This week, the International Society for Performance Improvement (ISPI) invited me to present the comparison of approaches I posted on this blog in January, at its annual conference, held this year at the Silver Legacy Resort in Reno, NV.
While the name of the society does not suggest it, it is really focused on training effectiveness; its tag line “Where Knowledge Becomes Know-How” is more explicit than its name. Started in 1962 as the National Society for Programmed Instruction, which was an explicit reference to behaviorist B.F. Skinner. This reference was remove when it became the National Society for Performance and Instruction. It finally went international in 1995 and changed the “”PI” to Performance Improvement. The point was to emphasize concern for the outcome rather than the process of training, and, in doing so, highlight differences with the rival American Society for Training and Development (ASTD).
ISPI has developed a body of knowledge called Human Performance Technology (HPT). which it defines as an integrated systems approach to improving the valued, measured results produced by people within a system. It has a 6-step implementation methodology, and ISPI has a program to train Certified Performance Technologists (CPT).
Most of the 500 attendees were training managers in corporations, and the others included academics, consultants, and entrepreneurs in training technology. The vast majority was from the US. On the international side, I ran into attendees from Canada, Nigeria, Korea and Taiwan, but none from Europe, Japan, or mainland China.
Compared to other conferences I have attended, I found this group to be unusually friendly and welcoming, as well as serious and dedicated. Given the speakers’ background in training, you might expect them to be good presenters, and they delivered: no laundry-list slides and no reading aloud of text. And they frequently engaged the audience through questions, polls and short group discussions, to which it responded with gusto.
The first presentation I attended, on Monday afternoon, was on Scenario-based eLearning, by Ruth Clark, author of eLearning and the Science of Instruction. I learned that US corporations spent $65B/year on training, and that, in 2012, about 30% of it was on eLearning. Ruth Clark does not envision the disappearance of live instruction, but thinks a balance will eventually be reached because there are many subjects that simply cannot be taught remotely. I also learned about different approaches for the following different kinds of training:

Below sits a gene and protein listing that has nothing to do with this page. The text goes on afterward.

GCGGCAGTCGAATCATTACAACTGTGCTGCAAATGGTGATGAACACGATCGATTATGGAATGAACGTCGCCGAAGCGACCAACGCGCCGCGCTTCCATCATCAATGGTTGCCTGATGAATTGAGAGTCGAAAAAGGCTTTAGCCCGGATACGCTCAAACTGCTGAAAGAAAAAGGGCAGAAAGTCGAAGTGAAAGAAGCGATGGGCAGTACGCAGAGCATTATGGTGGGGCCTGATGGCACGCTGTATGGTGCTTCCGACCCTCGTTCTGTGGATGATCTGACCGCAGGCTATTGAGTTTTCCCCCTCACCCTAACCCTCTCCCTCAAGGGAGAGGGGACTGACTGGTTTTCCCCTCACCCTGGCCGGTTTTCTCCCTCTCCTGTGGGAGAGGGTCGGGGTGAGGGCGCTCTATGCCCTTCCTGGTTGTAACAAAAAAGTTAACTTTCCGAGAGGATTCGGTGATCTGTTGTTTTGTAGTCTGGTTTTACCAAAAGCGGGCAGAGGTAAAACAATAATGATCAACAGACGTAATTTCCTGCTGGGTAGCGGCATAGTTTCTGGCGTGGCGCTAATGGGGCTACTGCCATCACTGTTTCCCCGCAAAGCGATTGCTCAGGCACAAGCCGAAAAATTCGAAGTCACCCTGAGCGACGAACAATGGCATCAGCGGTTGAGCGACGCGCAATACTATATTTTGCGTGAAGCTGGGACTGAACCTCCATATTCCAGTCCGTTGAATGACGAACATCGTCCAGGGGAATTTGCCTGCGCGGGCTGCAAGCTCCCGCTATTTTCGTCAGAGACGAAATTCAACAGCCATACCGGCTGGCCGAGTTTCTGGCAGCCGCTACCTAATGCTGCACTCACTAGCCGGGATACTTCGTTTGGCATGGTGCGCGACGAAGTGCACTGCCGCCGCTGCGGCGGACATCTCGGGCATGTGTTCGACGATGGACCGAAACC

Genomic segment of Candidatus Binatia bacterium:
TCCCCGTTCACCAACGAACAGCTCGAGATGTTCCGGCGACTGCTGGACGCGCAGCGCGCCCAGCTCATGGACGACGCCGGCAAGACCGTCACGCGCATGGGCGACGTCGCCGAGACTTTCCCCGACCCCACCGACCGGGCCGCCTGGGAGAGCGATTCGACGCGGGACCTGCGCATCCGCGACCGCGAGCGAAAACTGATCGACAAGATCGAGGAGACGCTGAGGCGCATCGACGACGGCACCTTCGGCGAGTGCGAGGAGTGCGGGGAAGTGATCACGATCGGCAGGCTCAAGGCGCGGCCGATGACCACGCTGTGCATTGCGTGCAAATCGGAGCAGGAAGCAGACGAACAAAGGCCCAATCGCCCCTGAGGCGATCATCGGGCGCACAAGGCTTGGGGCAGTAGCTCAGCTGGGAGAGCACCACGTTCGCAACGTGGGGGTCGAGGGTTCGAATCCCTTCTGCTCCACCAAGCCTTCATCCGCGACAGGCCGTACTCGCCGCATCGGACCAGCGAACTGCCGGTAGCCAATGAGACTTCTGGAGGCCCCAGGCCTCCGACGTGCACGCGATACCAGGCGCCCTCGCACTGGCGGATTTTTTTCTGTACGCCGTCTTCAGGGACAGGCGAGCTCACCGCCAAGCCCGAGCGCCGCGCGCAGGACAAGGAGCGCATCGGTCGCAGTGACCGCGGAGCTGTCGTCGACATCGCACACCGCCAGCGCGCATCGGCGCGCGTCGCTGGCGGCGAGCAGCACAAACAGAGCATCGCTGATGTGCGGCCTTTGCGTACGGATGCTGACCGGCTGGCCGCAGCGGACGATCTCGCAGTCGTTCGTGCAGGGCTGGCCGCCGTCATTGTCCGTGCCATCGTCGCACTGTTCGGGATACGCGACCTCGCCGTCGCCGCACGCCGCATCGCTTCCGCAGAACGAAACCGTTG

- Compliance — such as what safety gear you must wear to walk out of the shop floor.
- Procedural — like processing a deposit for a bank teller.
- Analytical — like diagnosing a machine failure or designing a production line.
The audience was here to learn, and didn’t stop during lunch. On the day I presented, the lunch session was called “chat’n chew.” Sandwiches were served in the largest ballroom, where each table had a designated speaker who had prepared a talk. 20 minutes later, the facilitator rang a bell, and all the participants moved to another table to hear another talk. There were three 20-minute sessions, so that each speaker gave his talk three times, to 10-12 people each time. The topics ranged from the documentation of human performance in processes to the way Lowe’s used Bloom’s taxonomy of educational objectives and collaborative development of eLearning materials.
My own presentation concluded the Research-to-Practice Symposium, preceded by Steven Villachica and Marcus Dickson. Steven discussed the use of the Critical Incident Technique (CIT) to give actionable meaning to otherwise vague and fuzzy guidelines like “provide excellent customer service.” Marcus presented the GLOBE Project about national cultures and leadership styles, blaming the failure of the Daimler/Chrysler merger on cultural differences.
Later, around drinks, I pointed out to Markus that, against all expectations, the Renault/Nissan merger succeeded in spite of much wider cultural differences between France and Japan than between Germany and the US. I also took him to task for describing German trains as running on time, when my own recent experience of crisscrossing Germany by train was of chronic delays and slowdowns, wrong carriage locations posted on platforms, and reservations sold for non-existent seats.
ISPI materials sometimes use a challenging vocabulary. Prerecorded on-line courses, for example, are called “asynchronous HPT.” But they also play with words, calling the lunch session “chat’n chew” and “lunch’n learn.” One presentation was about “Getting your shift together.”
My own presentation combined the materials from the January blog post with my recent introduction to Lean. From my perspective, human performance is a means to the end of growing manufacturing companies. Lean relies on people to improve operations, provides them with safe and secure jobs, and supports their professional development as a strategy for the company to gain market share, enhance profits, and grow. In ISPI’s HPT, on the other hand, enhancing human performance is the goal. The domains overlap enough for me to learn from the sessions I attended, and for the ISPI members to listen to what I had to say.
Whenever Lean implementers discuss training, these days, they promptly bring up Training Within Industry (TWI), which I would imagine to be of great interest to ISPI, but, to my surprise, there was not a single contribution about it in the whole conference.
For a conference, a casino is good value for money. In Reno, you enjoy the view from the upper floors, but you have to walk the flowery carpet in the hallway, past the his-and-hers Fiats prize and the lonely gamblers before you can go down the rabbit-hole elevator to the conference floor and its professional environment.